Report shows how healthy Long Beach was before coronavirus

The coronavirus pandemic has impacted parts of the city more severely than others, and a recent health assessment of Long Beach conducted before the pandemic began may hold clues as to why.

The 2019 Community Health Needs Assessment is conducted every three years as a requirement of the Patient Protection and Affordable Care Act and California Senate Bill 697. A collection of organizations, including the Long Beach Health and Human Services Department, MemorialCare, Dignity Health and Long Beach Forward collected the data for the most recent assessment.

“The health disparities that existed in Long Beach prior to the pandemic certainly have made this public-health crisis worse,” Christine Petit, executive director of Long Beach Forward, said in an email. “And [it] shines a light on the inaction of government and key institutions in addressing the impacts of past and ongoing discrimination.”

The 90808 ZIP code in suburban East Long Beach has the highest life expectancy rate and the lowest amount of COVID-19 cases in the city.

The report highlights that this community was strong enough health-wise to withstand something like the coronavirus pandemic while other regions of the city were not. Those in the 90813 ZIP code live an average of 74.2 years—the city’s lowest life expectancy—and nearly 35% live in poverty. Neighborhoods here also report the highest number of COVID-19 infections, according to the city.

Chronic illness

As coronavirus continues to spread and lead to more deaths, it’s become increasingly common that in some cases, those who have died had some sort of preexisting health condition. Officials don’t publicly provide details as to what exactly the health condition may have been because of patient privacy laws.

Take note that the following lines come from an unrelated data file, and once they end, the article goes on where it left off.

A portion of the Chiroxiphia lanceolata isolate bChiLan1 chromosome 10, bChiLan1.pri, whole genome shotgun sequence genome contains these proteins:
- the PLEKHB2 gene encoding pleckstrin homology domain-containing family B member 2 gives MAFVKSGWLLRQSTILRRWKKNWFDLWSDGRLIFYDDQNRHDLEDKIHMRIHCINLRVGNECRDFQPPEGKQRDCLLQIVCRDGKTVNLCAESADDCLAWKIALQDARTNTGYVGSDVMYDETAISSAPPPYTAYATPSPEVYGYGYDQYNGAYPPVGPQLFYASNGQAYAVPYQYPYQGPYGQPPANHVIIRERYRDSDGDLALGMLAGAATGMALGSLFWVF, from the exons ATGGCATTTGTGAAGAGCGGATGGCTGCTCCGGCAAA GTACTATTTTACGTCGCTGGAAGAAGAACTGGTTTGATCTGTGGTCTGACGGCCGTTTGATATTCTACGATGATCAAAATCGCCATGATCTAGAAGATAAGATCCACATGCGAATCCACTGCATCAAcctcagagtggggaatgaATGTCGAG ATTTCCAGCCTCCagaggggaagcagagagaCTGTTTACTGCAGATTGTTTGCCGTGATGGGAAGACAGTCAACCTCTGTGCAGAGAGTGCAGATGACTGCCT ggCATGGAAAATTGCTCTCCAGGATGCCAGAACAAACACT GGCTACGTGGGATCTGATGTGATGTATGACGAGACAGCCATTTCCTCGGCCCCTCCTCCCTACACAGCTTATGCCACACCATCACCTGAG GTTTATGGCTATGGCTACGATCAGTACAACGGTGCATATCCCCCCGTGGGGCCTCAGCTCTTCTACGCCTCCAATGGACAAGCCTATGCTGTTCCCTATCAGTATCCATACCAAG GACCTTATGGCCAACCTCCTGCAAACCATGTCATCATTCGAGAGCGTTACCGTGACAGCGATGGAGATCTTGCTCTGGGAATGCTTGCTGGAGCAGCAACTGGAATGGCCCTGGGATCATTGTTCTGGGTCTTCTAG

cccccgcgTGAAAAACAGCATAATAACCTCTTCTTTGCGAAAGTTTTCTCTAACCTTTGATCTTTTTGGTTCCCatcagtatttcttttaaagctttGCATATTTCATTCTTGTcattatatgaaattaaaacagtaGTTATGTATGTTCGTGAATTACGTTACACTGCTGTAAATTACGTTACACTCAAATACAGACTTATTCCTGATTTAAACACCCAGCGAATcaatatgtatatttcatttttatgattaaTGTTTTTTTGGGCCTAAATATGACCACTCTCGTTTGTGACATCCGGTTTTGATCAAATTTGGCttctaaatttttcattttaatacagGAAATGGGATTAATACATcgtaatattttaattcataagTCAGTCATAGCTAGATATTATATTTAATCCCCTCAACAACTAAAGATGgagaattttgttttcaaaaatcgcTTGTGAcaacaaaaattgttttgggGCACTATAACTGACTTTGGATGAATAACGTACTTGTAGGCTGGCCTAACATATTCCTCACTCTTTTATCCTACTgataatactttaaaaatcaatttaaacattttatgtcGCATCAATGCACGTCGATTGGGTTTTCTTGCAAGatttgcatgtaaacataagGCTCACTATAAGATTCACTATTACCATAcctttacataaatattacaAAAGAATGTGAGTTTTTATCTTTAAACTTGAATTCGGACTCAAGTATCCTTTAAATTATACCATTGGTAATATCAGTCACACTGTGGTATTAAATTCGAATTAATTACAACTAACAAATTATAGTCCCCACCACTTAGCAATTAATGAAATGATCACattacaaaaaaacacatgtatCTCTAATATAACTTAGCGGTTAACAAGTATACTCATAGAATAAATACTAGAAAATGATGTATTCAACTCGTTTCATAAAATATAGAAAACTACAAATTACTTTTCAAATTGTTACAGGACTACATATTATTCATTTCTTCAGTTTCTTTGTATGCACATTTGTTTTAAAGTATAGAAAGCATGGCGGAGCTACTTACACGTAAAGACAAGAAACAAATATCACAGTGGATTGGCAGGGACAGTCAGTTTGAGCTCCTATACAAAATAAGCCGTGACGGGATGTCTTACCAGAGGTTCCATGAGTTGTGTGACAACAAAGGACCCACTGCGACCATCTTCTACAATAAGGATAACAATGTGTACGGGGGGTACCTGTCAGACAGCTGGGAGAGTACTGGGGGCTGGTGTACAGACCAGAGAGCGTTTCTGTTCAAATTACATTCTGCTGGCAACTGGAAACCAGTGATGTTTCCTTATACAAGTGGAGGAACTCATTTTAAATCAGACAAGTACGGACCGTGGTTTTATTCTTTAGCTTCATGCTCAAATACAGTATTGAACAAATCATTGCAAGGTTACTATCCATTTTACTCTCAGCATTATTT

The 2019 health report showed that some of the greater health issues for Long Beach revolved around preventable chronic diseases such as diabetes, obesity, heart disease and stroke—health conditions that the Centers for Disease and Control has found to increase COVID-19 complications and the chances of death.

Long Beach Forward conducted focus-group interviews with residents in February and March last year to collect data for the report. A total of 91 participants throughout six focus groups participated.

According to the group’s findings, residents noted links between high stress, as early as in their childhoods, and the development of chronic disease.

“When we talk about chronic illness, it’s important to look at the whole picture––the stressors of living in unhealthy and unstable housing and feeling unsafe in one’s home or neighborhood contribute to high stress and chronic illness,” Petit said.

A map view of the Long Beach Memorialcare service area ZIP Codes. Darker shades of blue signify higher levels of socioeconomic need.

In Long Beach, 10.3% of adults have been diagnosed with diabetes. This is higher than the county rate––9.9%––and the state rate––8.8%––of adults diagnosed with diabetes, the study found.